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Dangers of drowsy driving
     
           
   

Driving while drowsy is a serious public health problem. At least 100,000 car and truck accidents each year in the U.S. are caused by sleepy drivers. The crashes result in 75,000 injuries and 1,500 deaths. The related monetary loss is estimated to be $12.5 billion per year.

Why sleep-related crashes are more severe

When a driver falls asleep at the wheel, the accident is usually more severe than a fender-bender. This is because in general:

  • The accident happens on a high-speed road at 55 mph or above.
  • The driver does not attempt to avoid crashing. The driver simply falls asleep and does not brake or steer.
  • The vehicle wanders into an oncoming lane or leaves the road completely.

Factors that cause drowsy driving

Sleep disorders are one of the key factors that can increase the risk of sleep-related vehicle crashes. This is why it is so important to seek treatment if you suspect you or a loved one has a sleep disorder such as sleep apnea or narcolepsy.

Here is the complete list of factors that increase the risk of drowsy driving and related accidents. These factors have cumulative effects, so that a combination of them substantially increases crash risk.

  • Sleep loss (not getting enough sleep).

  • Untreated or unrecognized sleep disorders, especially sleep apnea and narcolepsy.
  • Driving patterns, including
    -- Driving between midnight and 6 a.m.
    -- Driving in the midafternoon hours (especially for
       older persons).
    -- Driving a substantial number of miles each year
       and/or a substantial number of hours each day.
    -- Driving for longer times without taking a break.
  • Use of sedating medications, especially prescribed anxiolytic hypnotics, tricyclic antidepressants, and some antihistamines.
  • Consumption of alcohol, which interacts with and adds to drowsiness.

Who is at risk of drowsy driving

There are three groups who are especially at risk of causing vehicle accidents due to drowsiness:

  • Young people (ages 16 to 29), especially males
  • People with untreated sleep disorders such as sleep apnea and narcolepsy
  • Shift workers whose sleep is disrupted by working at night or working long or irregular hours

 

 

Sleep disorders can cause drowsy driving. If you or a loved one may have sleep apnea, narcolepsy or other serious sleep disorders, you should seek treatment. It could save a life.

This page also discusses other factors and solutions related to sleepiness and vehicle crashes.

 
  How to avoid driving while sleepy      
           
   

Before you hit the road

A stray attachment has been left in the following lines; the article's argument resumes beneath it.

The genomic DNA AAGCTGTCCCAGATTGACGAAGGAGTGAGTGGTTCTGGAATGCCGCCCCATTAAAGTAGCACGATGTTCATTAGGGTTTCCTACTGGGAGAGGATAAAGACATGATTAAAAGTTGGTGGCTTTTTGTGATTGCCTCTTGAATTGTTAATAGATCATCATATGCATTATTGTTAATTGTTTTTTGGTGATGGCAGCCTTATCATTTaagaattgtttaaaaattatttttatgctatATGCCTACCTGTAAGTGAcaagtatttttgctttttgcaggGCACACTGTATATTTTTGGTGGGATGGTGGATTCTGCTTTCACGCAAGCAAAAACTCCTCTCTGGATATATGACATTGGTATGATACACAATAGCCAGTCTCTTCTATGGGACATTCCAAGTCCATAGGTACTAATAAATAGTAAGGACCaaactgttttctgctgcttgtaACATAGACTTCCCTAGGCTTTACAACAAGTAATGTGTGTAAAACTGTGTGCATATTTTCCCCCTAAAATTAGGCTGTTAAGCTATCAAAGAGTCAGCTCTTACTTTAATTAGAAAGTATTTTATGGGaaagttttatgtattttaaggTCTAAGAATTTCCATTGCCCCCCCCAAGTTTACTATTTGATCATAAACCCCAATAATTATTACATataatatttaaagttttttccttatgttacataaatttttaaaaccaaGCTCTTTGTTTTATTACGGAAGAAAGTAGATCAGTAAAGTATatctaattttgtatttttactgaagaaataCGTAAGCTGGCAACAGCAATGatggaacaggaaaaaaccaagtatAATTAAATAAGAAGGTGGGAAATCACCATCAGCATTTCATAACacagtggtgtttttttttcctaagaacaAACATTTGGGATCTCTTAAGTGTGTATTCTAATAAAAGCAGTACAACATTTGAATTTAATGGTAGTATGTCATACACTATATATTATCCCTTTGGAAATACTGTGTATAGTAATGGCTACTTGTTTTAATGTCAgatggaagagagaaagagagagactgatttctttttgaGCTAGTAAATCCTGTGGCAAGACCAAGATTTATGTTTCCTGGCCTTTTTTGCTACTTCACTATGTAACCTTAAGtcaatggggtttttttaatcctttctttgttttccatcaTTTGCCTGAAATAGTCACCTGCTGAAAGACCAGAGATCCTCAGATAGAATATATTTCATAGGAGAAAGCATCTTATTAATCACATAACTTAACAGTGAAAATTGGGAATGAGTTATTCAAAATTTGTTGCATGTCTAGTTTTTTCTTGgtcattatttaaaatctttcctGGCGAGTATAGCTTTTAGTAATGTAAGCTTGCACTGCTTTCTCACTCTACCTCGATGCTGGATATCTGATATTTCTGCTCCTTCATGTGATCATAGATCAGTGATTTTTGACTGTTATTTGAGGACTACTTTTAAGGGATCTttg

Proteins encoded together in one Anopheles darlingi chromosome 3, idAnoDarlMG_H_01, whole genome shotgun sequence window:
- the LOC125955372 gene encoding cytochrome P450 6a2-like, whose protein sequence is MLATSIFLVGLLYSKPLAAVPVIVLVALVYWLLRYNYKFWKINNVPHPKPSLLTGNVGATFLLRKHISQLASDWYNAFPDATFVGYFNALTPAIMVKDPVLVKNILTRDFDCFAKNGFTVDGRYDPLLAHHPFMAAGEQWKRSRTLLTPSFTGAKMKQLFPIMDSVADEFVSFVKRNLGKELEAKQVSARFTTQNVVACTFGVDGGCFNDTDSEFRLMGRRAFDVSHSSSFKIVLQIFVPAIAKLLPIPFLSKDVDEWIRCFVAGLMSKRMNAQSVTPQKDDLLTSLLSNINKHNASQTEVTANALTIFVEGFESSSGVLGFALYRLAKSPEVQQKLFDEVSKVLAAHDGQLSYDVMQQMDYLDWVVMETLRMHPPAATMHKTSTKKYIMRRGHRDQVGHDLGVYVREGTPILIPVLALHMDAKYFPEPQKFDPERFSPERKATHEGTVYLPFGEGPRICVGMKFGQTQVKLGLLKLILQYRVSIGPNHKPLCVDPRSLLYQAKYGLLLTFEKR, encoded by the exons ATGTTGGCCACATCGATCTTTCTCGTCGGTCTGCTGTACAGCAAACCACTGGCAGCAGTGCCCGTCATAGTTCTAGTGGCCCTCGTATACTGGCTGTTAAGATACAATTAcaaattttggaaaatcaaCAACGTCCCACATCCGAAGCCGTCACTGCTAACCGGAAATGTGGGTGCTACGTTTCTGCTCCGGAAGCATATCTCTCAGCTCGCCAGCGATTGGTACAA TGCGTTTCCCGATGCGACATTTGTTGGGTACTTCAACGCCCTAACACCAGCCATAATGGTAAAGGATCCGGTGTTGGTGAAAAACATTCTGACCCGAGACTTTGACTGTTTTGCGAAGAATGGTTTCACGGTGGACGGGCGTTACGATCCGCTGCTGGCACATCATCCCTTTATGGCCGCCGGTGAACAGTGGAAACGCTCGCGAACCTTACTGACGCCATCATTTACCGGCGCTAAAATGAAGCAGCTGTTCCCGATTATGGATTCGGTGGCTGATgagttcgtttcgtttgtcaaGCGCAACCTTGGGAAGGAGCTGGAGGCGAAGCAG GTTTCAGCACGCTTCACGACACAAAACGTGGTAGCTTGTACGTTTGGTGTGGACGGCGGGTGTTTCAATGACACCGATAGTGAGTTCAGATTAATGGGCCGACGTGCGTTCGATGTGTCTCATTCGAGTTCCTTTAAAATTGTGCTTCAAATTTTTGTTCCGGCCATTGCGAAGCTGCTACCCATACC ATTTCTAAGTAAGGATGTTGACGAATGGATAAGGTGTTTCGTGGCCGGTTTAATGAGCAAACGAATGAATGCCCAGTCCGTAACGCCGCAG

Before you get behind the wheel, here are ways to help avoid becoming drowsy while driving:

  • Plan to get sufficient sleep
  • Do not drink even small amounts of alcohol when sleepy
  • Limit driving between midnight and 6 a.m.
  • Seek treatment for any actual or suspected sleep disorder such as sleep apnea and narcolepsy

If you begin to nod off while on the road

If you are driving, and start to feel sleepy, it is very important to take preventive action:

  • Switch drivers. Let a more alert passenger take over.
  • Stop and sleep. On long-distance trips, quit driving for the night and get a motel room. If this is not possible, stop as soon as possible in a safe area, and take a short nap of at least 15 to 20 minutes.
  • Consume around 200 mg of caffeine in one of the following forms:
    -- One 200 mg caffeine pill (NoDoz, Vivarin)
    -- Two 8 fl. oz. cups of regular (caffeinated) coffee
    -- Five 8 fl. oz. cups of black tea
    -- Ten 8 fl. oz. cups of green tea
    -- Three 12 fl. oz. cans of energy drinks (Red Bull, Jolt)
    -- Five 12 fl. oz. cans of caffeinated soda (Pepsi, Coke)

The effectiveness of any other steps to improve alertness when sleepy, such as opening a window or listening to the radio, has not been demonstrated.

 

     


     
 

Sources and additional information

     
           
   

The information cited above is adapted from a report by the National Center on Sleep Disorders Research (NCSDR) and the National Highway Traffic Safety Administration (NHTSA) Expert Panel on Driver Fatigue and Sleepiness. The report, entitled "Drowsy Driving and Automobile Crashes," is available from the NHTSA and also in a slightly different format from Accident Reconstruction Newsletter. Many of the caffeine equivalents are from the Wikipedia article on caffeine.

A good, easy-to-read overview is "Driving While Drowsy," an article by Jack Nerad which is available at DrivingToday.com.

The National Sleep Foundation maintains a section of their website called DrowsyDriving.org. It contains statistics, policy information, prevention resources, and even recent news about sleep-related accidents.

     
           
           
   

 
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NOTE: Sleep health information discussed at this website is for educational purposes. Each individual is different and may have varying symptoms, diagnosis and treatments. If you are having sleep health problems, obtain professional medical advice.